A Keynesian Postscript on the Bright and Shining, Dearly Beloved, Depression of 1920-21

In his latest blog post Paul Krugman drew my attention to Keynes’s essay The Great Slump of 1930. In describing the enormity of the 1930 slump, Keynes properly compared the severity of the 1930 slump with the 1920-21 episode, noting that the price decline in 1920-21 was of a similar magnitude to that of 1930. James Grant, in his book on the Greatest Depression, argues that the Greatest Depression was so outstanding, because, in contrast to the Great Depression, there was no attempt by the government in 1920-21 to cushion the blow. Instead, the powers that be just stood back and let the devil take the hindmost.

Keynes had a different take on the difference between the Greatest Depression and the Great Depression:

First of all, the extreme violence of the slump is to be noticed. In the three leading industrial countries of the world—the United States, Great Britain, and Germany—10,000,000 workers stand idle. There is scarcely an important industry anywhere earning enough profit to make it expand—which is the test of progress. At the same time, in the countries of primary production the output of mining and of agriculture is selling, in the case of almost every important commodity, at a price which, for many or for the majority of producers, does not cover its cost. In 1921, when prices fell as heavily, the fall was from a boom level at which producers were making abnormal profits; and there is no example in modern history of so great and rapid a fall of prices from a normal figure as has occurred in the past year. Hence the magnitude of the catastrophe.

In diagnosing what went wrong in the Great Depression, Keynes largely, though not entirely, missed the most important cause of the catastrophe, the appreciation of gold caused by the attempt to restore an international gold standard without a means by which to control the monetary demand for gold of the world’s central banks — most notoriously, the insane Bank of France. Keynes should have paid more attention to Hawtrey and Cassel than he did. But Keynes was absolutely on target in explaining why the world more easily absorbed and recovered from a 40% deflation in 1920-21 than it was able to do in 1929-33.

3 Responses to “A Keynesian Postscript on the Bright and Shining, Dearly Beloved, Depression of 1920-21”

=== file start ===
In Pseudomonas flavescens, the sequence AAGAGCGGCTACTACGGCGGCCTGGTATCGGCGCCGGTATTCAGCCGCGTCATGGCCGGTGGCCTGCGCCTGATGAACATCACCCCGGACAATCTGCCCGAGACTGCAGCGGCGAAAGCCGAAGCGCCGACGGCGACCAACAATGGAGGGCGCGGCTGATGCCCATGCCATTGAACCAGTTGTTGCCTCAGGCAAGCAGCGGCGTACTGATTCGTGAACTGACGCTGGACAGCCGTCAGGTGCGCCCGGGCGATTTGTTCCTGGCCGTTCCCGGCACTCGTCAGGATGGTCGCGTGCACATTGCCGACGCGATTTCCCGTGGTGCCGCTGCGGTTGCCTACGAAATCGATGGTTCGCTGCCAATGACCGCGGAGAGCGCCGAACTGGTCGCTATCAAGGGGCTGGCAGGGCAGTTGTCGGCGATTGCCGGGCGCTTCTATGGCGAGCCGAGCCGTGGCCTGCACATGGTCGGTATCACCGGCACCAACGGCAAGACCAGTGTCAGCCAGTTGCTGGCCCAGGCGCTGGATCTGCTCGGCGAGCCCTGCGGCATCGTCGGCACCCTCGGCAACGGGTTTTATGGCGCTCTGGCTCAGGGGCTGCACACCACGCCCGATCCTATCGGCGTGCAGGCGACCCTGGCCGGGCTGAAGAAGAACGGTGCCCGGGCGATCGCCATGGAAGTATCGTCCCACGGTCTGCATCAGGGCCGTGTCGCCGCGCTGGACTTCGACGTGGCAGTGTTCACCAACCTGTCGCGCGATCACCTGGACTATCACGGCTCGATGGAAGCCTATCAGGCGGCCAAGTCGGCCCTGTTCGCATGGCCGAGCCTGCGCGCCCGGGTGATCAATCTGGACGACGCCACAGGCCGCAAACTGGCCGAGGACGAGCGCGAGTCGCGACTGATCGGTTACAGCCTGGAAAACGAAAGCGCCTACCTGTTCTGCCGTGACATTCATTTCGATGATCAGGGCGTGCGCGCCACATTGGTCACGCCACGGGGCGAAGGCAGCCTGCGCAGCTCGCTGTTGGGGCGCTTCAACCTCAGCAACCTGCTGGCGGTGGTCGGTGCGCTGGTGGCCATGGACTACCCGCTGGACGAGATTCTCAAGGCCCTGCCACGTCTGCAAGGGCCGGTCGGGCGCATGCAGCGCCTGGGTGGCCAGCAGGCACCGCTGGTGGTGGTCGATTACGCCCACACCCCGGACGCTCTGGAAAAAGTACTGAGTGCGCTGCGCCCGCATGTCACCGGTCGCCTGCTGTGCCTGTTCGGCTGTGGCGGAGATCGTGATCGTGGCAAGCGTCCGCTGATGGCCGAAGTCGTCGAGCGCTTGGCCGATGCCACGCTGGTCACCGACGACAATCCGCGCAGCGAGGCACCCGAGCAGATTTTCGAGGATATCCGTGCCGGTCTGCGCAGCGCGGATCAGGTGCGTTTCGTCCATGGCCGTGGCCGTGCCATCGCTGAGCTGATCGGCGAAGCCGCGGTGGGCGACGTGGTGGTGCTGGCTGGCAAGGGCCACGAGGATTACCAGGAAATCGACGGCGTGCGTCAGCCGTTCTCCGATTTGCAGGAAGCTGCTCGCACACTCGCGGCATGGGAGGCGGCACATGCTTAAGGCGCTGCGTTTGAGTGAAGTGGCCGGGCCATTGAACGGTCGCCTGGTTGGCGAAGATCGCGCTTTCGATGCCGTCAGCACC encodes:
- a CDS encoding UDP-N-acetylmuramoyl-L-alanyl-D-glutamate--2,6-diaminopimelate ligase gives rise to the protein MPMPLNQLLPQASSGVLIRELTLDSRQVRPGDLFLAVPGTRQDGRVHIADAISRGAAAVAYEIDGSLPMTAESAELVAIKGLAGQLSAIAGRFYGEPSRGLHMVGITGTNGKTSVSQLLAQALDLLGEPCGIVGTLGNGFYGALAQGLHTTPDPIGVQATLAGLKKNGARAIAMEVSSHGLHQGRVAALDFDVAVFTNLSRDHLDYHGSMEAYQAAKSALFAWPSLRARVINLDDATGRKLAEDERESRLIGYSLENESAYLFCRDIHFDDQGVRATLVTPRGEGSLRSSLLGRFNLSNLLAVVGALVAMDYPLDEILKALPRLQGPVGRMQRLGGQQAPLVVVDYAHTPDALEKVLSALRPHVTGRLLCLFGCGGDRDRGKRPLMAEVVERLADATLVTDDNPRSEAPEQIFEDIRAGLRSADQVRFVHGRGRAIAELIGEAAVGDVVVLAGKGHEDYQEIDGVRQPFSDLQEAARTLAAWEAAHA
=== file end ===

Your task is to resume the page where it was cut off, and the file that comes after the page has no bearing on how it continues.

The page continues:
1. 1 markcancellieri February 6, 2015 at 3:38 am

    The one thing that I find interesting about the Great Depression is that total federal, state, and local government spending *surged* from 1929 to 1932 at the same time that we were sliding into a deep depression. Meanwhile, Keynesians are still trying to convince us that the problem is that we did nothing until 1932.

    http://www.madcapitalist.com/austerity-in-america/

  2. 2 sdfc February 9, 2015 at 3:10 am

    Hate to burst your bubble Mark, but there was no surge in government spending from 1929 to 1932. The rise in spending as a % of GDP was mainly driven by the slump in GDP.

    Tax receipts also surged as a % of GDP for the same reason, leaving the deficit as two parts of stuff all given the huge drop in national income. Rowdy Ronnie Reagan ran bigger deficits than Hoover.

  3. 3 Brad Bloomer April 3, 2015 at 8:17 pm

    “. . . the most important cause of the catastrophe, the appreciation of gold caused by. . .” I would submit that gold does not appreciate (or depreciate). It is simply the standard against which paper currencies rise or fall.


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About Me

David Glasner
Washington, DC

I am an economist in the Washington DC area. My research and writing has been mostly on monetary economics and policy and the history of economics. In my book Free Banking and Monetary Reform, I argued for a non-Monetarist non-Keynesian approach to monetary policy, based on a theory of a competitive supply of money. Over the years, I have become increasingly impressed by the similarities between my approach and that of R. G. Hawtrey and hope to bring Hawtrey's unduly neglected contributions to the attention of a wider audience.

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